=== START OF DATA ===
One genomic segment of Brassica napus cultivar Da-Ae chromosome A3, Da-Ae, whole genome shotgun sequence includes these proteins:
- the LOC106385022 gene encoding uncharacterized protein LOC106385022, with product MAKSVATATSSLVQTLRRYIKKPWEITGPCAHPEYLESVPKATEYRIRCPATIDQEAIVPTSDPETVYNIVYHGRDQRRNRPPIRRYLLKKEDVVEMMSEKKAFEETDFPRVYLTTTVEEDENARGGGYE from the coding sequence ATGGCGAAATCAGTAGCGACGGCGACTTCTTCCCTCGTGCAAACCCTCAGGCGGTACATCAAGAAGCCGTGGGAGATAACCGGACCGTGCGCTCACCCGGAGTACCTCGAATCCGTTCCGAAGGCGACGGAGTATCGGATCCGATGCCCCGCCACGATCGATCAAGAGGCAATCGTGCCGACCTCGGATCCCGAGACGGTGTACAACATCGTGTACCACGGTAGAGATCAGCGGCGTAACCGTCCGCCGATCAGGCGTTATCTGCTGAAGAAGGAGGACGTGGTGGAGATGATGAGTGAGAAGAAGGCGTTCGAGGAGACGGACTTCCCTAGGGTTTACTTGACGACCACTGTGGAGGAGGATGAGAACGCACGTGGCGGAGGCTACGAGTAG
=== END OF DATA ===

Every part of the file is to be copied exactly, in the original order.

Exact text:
One genomic segment of Brassica napus cultivar Da-Ae chromosome A3, Da-Ae, whole genome shotgun sequence includes these proteins:
- the LOC106385022 gene encoding uncharacterized protein LOC106385022, with product MAKSVATATSSLVQTLRRYIKKPWEITGPCAHPEYLESVPKATEYRIRCPATIDQEAIVPTSDPETVYNIVYHGRDQRRNRPPIRRYLLKKEDVVEMMSEKKAFEETDFPRVYLTTTVEEDENARGGGYE from the coding sequence ATGGCGAAATCAGTAGCGACGGCGACTTCTTCCCTCGTGCAAACCCTCAGGCGGTACATCAAGAAGCCGTGGGAGATAACCGGACCGTGCGCTCACCCGGAGTACCTCGAATCCGTTCCGAAGGCGACGGAGTATCGGATCCGATGCCCCGCCACGATCGATCAAGAGGCAATCGTGCCGACCTCGGATCCCGAGACGGTGTACAACATCGTGTACCACGGTAGAGATCAGCGGCGTAACCGTCCGCCGATCAGGCGTTATCTGCTGAAGAAGGAGGACGTGGTGGAGATGATGAGTGAGAAGAAGGCGTTCGAGGAGACGGACTTCCCTAGGGTTTACTTGACGACCACTGTGGAGGAGGATGAGAACGCACGTGGCGGAGGCTACGAGTAG